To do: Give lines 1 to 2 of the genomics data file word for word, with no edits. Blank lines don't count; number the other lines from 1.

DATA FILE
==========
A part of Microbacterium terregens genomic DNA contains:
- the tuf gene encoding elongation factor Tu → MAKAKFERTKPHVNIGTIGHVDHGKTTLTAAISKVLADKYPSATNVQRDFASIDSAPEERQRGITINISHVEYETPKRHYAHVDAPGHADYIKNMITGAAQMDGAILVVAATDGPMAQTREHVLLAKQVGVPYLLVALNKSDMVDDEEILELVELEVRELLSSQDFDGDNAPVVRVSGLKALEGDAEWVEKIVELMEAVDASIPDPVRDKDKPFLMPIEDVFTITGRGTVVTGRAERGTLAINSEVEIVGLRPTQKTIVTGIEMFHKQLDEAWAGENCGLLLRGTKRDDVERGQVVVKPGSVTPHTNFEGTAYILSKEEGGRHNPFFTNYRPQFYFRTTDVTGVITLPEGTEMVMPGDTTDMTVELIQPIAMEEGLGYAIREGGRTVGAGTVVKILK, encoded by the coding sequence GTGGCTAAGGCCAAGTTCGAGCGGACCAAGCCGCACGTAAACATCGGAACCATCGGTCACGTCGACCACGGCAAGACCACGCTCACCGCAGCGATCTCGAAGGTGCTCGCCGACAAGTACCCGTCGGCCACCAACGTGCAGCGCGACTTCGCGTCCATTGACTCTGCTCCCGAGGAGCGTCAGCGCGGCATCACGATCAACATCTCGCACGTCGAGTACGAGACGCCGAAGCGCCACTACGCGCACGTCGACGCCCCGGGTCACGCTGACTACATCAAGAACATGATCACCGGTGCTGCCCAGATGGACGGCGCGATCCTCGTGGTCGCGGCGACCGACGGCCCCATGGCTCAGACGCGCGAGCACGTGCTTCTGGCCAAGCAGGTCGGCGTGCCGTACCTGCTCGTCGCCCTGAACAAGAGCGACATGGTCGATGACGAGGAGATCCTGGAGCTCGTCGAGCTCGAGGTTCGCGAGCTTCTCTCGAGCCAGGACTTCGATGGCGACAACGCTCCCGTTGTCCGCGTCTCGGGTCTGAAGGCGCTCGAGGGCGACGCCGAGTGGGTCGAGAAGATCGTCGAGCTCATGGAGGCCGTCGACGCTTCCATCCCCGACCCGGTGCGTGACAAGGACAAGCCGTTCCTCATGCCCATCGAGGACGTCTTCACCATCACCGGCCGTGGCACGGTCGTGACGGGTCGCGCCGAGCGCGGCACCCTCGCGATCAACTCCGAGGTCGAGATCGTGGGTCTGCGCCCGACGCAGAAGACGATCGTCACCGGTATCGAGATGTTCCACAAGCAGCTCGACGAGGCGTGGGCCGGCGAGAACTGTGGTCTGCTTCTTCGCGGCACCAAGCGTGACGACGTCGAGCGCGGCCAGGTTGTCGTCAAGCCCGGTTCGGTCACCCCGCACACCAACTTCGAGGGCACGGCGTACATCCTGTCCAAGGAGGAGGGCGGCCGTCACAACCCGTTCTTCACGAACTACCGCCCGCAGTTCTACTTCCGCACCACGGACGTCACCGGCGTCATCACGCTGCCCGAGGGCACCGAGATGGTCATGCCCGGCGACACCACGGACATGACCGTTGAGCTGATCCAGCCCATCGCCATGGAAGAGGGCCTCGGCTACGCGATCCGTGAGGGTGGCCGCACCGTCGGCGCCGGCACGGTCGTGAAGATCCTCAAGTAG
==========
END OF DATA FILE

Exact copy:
A part of Microbacterium terregens genomic DNA contains:
- the tuf gene encoding elongation factor Tu → MAKAKFERTKPHVNIGTIGHVDHGKTTLTAAISKVLADKYPSATNVQRDFASIDSAPEERQRGITINISHVEYETPKRHYAHVDAPGHADYIKNMITGAAQMDGAILVVAATDGPMAQTREHVLLAKQVGVPYLLVALNKSDMVDDEEILELVELEVRELLSSQDFDGDNAPVVRVSGLKALEGDAEWVEKIVELMEAVDASIPDPVRDKDKPFLMPIEDVFTITGRGTVVTGRAERGTLAINSEVEIVGLRPTQKTIVTGIEMFHKQLDEAWAGENCGLLLRGTKRDDVERGQVVVKPGSVTPHTNFEGTAYILSKEEGGRHNPFFTNYRPQFYFRTTDVTGVITLPEGTEMVMPGDTTDMTVELIQPIAMEEGLGYAIREGGRTVGAGTVVKILK, encoded by the coding sequence GTGGCTAAGGCCAAGTTCGAGCGGACCAAGCCGCACGTAAACATCGGAACCATCGGTCACGTCGACCACGGCAAGACCACGCTCACCGCAGCGATCTCGAAGGTGCTCGCCGACAAGTACCCGTCGGCCACCAACGTGCAGCGCGACTTCGCGTCCATTGACTCTGCTCCCGAGGAGCGTCAGCGCGGCATCACGATCAACATCTCGCACGTCGAGTACGAGACGCCGAAGCGCCACTACGCGCACGTCGACGCCCCGGGTCACGCTGACTACATCAAGAACATGATCACCGGTGCTGCCCAGATGGACGGCGCGATCCTCGTGGTCGCGGCGACCGACGGCCCCATGGCTCAGACGCGCGAGCACGTGCTTCTGGCCAAGCAGGTCGGCGTGCCGTACCTGCTCGTCGCCCTGAACAAGAGCGACATGGTCGATGACGAGGAGATCCTGGAGCTCGTCGAGCTCGAGGTTCGCGAGCTTCTCTCGAGCCAGGACTTCGATGGCGACAACGCTCCCGTTGTCCGCGTCTCGGGTCTGAAGGCGCTCGAGGGCGACGCCGAGTGGGTCGAGAAGATCGTCGAGCTCATGGAGGCCGTCGACGCTTCCATCCCCGACCCGGTGCGTGACAAGGACAAGCCGTTCCTCATGCCCATCGAGGACGTCTTCACCATCACCGGCCGTGGCACGGTCGTGACGGGTCGCGCCGAGCGCGGCACCCTCGCGATCAACTCCGAGGTCGAGATCGTGGGTCTGCGCCCGACGCAGAAGACGATCGTCACCGGTATCGAGATGTTCCACAAGCAGCTCGACGAGGCGTGGGCCGGCGAGAACTGTGGTCTGCTTCTTCGCGGCACCAAGCGTGACGACGTCGAGCGCGGCCAGGTTGTCGTCAAGCCCGGTTCGGTCACCCCGCACACCAACTTCGAGGGCACGGCGTACATCCTGTCCAAGGAGGAGGGCGGCCGTCACAACCCGTTCTTCACGAACTACCGCCCGCAGTTCTACTTCCGCACCACGGACGTCACCGGCGTCATCACGCTGCCCGAGGGCACCGAGATGGTCATGCCCGGCGACACCACGGACATGACCGTTGAGCTGATCCAGCCCATCGCCATGGAAGAGGGCCTCGGCTACGCGATCCGTGAGGGTGGCCGCACCGTCGGCGCCGGCACGGTCGTGAAGATCCTCAAGTAG